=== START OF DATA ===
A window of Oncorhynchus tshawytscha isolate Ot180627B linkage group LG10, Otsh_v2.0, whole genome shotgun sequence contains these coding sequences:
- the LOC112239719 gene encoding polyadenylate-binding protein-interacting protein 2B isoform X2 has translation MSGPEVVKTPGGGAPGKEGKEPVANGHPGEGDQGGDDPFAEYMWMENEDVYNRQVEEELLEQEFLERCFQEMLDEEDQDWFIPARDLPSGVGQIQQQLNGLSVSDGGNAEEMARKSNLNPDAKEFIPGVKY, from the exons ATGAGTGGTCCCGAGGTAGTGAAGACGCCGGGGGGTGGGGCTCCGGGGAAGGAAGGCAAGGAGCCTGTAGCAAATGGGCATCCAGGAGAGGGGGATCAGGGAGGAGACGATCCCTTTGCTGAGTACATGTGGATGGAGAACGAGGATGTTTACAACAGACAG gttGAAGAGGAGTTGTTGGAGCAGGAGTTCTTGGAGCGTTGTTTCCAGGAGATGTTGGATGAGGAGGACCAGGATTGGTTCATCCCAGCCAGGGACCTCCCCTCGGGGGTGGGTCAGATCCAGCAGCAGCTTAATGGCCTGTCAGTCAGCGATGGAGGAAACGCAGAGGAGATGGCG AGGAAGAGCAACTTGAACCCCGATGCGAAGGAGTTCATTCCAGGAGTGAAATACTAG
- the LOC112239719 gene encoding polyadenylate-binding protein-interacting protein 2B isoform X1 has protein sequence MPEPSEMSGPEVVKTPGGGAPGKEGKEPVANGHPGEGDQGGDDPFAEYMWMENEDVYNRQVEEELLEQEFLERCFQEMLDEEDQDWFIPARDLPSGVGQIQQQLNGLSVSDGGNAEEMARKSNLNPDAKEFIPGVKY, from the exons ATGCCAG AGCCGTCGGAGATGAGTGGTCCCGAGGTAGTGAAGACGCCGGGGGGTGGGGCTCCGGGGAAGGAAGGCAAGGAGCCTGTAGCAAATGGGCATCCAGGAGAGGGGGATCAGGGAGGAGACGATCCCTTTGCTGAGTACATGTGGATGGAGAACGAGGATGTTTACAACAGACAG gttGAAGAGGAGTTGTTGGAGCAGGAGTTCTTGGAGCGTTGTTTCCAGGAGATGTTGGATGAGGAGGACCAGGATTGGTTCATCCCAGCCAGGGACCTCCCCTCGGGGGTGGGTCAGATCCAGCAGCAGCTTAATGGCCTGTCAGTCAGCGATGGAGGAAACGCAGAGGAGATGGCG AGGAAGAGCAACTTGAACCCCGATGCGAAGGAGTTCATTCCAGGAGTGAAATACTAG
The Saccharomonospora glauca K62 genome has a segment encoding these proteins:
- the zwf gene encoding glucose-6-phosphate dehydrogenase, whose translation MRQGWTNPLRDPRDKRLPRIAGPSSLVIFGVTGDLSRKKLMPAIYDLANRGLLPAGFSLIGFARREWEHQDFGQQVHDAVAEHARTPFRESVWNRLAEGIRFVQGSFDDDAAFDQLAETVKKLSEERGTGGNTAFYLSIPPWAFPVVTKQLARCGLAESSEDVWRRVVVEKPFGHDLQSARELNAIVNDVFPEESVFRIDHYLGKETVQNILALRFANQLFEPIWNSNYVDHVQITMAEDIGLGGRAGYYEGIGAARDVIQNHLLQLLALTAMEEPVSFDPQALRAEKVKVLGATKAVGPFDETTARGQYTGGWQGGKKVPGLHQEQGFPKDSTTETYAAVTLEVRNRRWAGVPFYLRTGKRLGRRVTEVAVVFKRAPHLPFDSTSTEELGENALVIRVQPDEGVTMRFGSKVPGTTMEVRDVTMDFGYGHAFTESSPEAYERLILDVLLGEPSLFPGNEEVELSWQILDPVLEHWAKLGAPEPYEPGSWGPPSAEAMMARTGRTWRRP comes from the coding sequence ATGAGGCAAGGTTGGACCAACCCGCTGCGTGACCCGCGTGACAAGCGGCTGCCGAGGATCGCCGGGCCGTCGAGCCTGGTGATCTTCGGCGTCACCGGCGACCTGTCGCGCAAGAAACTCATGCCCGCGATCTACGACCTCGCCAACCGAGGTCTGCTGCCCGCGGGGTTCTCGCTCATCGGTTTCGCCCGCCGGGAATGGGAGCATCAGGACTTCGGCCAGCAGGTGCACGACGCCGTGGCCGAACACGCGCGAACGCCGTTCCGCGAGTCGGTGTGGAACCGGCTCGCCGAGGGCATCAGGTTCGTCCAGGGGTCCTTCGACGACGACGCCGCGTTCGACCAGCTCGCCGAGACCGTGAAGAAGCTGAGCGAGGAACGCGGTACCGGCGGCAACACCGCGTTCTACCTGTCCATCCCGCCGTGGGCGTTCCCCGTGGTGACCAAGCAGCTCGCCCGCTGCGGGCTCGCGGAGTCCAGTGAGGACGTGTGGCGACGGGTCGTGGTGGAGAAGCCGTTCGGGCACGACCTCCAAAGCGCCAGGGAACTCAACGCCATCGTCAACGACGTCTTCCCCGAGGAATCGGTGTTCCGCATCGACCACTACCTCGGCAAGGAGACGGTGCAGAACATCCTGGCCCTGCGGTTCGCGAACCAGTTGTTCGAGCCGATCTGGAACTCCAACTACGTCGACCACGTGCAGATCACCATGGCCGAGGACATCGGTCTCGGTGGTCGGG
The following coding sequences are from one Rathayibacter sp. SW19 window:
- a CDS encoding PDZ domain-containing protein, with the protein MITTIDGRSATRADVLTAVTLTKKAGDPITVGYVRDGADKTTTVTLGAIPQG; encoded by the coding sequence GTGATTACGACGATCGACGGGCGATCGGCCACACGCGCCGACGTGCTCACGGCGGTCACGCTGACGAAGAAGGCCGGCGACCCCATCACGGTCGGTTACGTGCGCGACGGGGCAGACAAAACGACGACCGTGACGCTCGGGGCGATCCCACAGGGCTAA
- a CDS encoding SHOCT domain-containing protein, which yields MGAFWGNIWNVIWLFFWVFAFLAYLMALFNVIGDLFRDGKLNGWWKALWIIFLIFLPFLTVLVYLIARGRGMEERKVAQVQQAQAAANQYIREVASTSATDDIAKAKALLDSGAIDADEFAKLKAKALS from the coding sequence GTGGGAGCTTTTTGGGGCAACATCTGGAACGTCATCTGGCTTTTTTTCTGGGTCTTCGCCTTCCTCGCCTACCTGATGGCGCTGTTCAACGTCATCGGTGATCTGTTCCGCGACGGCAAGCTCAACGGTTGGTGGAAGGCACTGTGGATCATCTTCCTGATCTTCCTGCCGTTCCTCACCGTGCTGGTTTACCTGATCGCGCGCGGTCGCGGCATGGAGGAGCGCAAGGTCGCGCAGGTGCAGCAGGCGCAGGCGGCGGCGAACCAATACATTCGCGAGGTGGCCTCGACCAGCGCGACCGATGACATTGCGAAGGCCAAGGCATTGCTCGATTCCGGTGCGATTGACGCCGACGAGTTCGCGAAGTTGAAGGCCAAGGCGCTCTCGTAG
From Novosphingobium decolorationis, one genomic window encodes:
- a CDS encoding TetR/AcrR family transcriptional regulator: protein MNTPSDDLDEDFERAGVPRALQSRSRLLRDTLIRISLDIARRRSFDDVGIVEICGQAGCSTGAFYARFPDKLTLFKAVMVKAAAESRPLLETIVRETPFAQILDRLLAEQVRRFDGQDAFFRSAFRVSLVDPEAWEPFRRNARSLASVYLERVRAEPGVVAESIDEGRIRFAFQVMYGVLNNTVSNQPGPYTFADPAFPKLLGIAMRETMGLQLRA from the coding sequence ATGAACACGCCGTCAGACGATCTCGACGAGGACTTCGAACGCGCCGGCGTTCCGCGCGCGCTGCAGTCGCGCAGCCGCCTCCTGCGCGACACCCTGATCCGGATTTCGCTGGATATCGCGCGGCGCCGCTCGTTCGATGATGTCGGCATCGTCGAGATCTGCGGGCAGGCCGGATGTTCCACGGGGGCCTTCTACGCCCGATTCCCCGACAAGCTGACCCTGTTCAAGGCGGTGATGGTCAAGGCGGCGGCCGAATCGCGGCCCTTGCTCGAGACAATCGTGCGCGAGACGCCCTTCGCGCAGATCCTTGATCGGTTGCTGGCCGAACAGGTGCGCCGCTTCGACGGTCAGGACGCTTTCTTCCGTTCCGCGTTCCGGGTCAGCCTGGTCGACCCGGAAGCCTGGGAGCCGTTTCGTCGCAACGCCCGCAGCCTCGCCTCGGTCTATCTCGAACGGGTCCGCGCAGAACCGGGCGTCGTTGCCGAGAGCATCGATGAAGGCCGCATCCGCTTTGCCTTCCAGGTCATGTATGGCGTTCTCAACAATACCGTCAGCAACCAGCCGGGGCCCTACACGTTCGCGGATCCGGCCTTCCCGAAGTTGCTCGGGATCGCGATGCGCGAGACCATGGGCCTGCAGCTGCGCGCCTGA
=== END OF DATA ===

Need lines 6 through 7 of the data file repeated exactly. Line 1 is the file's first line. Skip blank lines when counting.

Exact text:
The following coding sequences are from one Rathayibacter sp. SW19 window:
- a CDS encoding PDZ domain-containing protein, with the protein MITTIDGRSATRADVLTAVTLTKKAGDPITVGYVRDGADKTTTVTLGAIPQG; encoded by the coding sequence GTGATTACGACGATCGACGGGCGATCGGCCACACGCGCCGACGTGCTCACGGCGGTCACGCTGACGAAGAAGGCCGGCGACCCCATCACGGTCGGTTACGTGCGCGACGGGGCAGACAAAACGACGACCGTGACGCTCGGGGCGATCCCACAGGGCTAA